#1
Got a Gibson Maestro single cutaway electric 2 years ago and I hate it. My main complaint is it stays in tune for less than 5 strums. A buddy told me stock strings are bad so I got some Ernie ball strings but the problem still stands. is there any customizing I can do to mend it?

Specs can be seen here http://www.gibson.com/en-us/divisions/maestro/electrics/single%20cutaway/
Theory is just...wow. I'm getting a bit over my head by trying to learn so much w/o formal educators

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#2
I'm not sure what tuners are on there but maybe updating them to Grovers would help? I've got an SG with a tremolo that struggled with staying in tune and the new tuners really helped.

EDIT: Dat string spacing on the image in the link hopefully it's not like that in real life. Looks like a budget guitar so they probably aren't using high quality tuning pegs, so I'd update those first. It's a fixed bridge so I can't imagine anything else would negatively affect the tuning stability. Maybe examine the nut as well?
Last edited by Nickpocalypse at Jan 8, 2014,
#3
Yeah its budget. came with a beginners DVD, backup strings, gig bag, an Allen wrench, andpicks. I wasn't expecting anything great since I found out altogether it was like 80 bucks. folks got it for a Christmas present so I'm not mad. anyway, you say grovers ? Never heard of em. Does guitar center have em?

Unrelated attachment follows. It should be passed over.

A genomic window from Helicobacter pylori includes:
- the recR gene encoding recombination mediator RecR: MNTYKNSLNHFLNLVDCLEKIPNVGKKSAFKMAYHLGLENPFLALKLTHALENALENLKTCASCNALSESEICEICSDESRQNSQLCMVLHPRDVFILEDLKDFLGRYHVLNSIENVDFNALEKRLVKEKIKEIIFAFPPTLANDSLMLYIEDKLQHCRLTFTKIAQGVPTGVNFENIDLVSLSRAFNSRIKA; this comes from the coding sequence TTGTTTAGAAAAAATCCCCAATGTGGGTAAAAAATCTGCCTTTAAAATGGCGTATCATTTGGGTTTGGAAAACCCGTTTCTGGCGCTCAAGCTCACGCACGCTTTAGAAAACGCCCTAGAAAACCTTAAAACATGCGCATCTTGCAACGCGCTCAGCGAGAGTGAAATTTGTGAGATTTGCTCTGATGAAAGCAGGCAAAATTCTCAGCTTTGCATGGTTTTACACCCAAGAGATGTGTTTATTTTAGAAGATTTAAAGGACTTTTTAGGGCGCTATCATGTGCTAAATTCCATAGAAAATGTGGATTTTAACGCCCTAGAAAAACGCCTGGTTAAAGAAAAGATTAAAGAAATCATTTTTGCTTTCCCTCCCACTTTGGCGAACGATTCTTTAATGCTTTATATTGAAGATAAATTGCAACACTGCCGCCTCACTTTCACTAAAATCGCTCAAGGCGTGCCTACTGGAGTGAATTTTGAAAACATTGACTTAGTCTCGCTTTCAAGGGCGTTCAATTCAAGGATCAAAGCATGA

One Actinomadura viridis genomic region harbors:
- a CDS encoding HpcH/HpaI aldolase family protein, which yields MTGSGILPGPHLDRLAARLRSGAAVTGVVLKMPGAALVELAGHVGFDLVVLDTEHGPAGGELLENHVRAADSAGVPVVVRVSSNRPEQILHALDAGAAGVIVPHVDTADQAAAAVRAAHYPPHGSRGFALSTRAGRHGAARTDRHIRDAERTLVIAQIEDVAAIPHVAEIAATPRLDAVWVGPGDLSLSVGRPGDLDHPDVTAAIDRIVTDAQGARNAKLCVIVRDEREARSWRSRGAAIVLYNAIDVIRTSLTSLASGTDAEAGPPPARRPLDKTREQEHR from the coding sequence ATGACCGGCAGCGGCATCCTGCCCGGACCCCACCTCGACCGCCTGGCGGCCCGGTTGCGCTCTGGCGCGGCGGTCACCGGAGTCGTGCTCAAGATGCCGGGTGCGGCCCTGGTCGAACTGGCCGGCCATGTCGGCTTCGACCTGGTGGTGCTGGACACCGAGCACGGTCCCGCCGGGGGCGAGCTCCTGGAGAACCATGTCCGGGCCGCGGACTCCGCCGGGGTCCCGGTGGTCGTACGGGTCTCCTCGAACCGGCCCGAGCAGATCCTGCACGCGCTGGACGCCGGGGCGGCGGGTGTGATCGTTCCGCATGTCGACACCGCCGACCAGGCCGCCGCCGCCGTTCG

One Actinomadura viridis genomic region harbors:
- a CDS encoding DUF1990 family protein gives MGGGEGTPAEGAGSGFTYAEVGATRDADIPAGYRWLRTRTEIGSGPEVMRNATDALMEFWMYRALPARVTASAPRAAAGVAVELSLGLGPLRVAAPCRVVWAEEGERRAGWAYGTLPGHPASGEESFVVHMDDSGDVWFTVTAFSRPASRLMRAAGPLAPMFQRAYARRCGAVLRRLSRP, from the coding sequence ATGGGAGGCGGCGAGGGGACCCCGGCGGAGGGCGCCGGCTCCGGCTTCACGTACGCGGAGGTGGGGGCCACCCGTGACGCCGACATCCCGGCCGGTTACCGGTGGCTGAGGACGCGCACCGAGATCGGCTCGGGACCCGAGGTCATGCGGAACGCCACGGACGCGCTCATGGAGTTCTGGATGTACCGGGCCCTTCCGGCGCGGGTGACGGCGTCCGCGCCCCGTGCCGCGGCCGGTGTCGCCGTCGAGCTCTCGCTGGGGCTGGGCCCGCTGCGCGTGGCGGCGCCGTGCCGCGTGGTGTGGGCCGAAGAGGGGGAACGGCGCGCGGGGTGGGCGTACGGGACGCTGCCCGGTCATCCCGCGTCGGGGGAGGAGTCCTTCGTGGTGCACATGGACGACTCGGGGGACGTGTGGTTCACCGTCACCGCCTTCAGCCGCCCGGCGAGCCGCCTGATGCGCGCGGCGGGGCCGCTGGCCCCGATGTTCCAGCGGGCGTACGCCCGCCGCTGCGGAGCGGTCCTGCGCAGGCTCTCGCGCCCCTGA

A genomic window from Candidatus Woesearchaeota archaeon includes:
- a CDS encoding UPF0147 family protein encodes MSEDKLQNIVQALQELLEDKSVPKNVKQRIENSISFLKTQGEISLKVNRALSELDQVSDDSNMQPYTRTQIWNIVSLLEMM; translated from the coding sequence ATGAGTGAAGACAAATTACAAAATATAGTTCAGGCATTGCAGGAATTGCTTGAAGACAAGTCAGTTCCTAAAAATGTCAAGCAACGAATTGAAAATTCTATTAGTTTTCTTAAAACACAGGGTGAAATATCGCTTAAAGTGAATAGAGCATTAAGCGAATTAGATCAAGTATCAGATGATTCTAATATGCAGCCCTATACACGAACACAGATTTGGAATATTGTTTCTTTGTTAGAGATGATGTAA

Theory is just...wow. I'm getting a bit over my head by trying to learn so much w/o formal educators

Quote by DBKGUITAR
To be a good lead guitar you must be VERY GOOD AT RYTHM

Quote by MaggaraMarine
My motto: Play what the song needs you to play!
#4
Those cheap maestros are terrible. I wouldn't bother upgrading anything on it.
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#5
Tuners very rarely are the problem regarding tuning stability. One of the most common problems is that the strings are catching in the nut. See if they are catching and if they are, you can file the nut out a little. Welding Torch tip cleaners are ideal for filing nut slots, but you can improvise a file simply by using an old wound guitar string.
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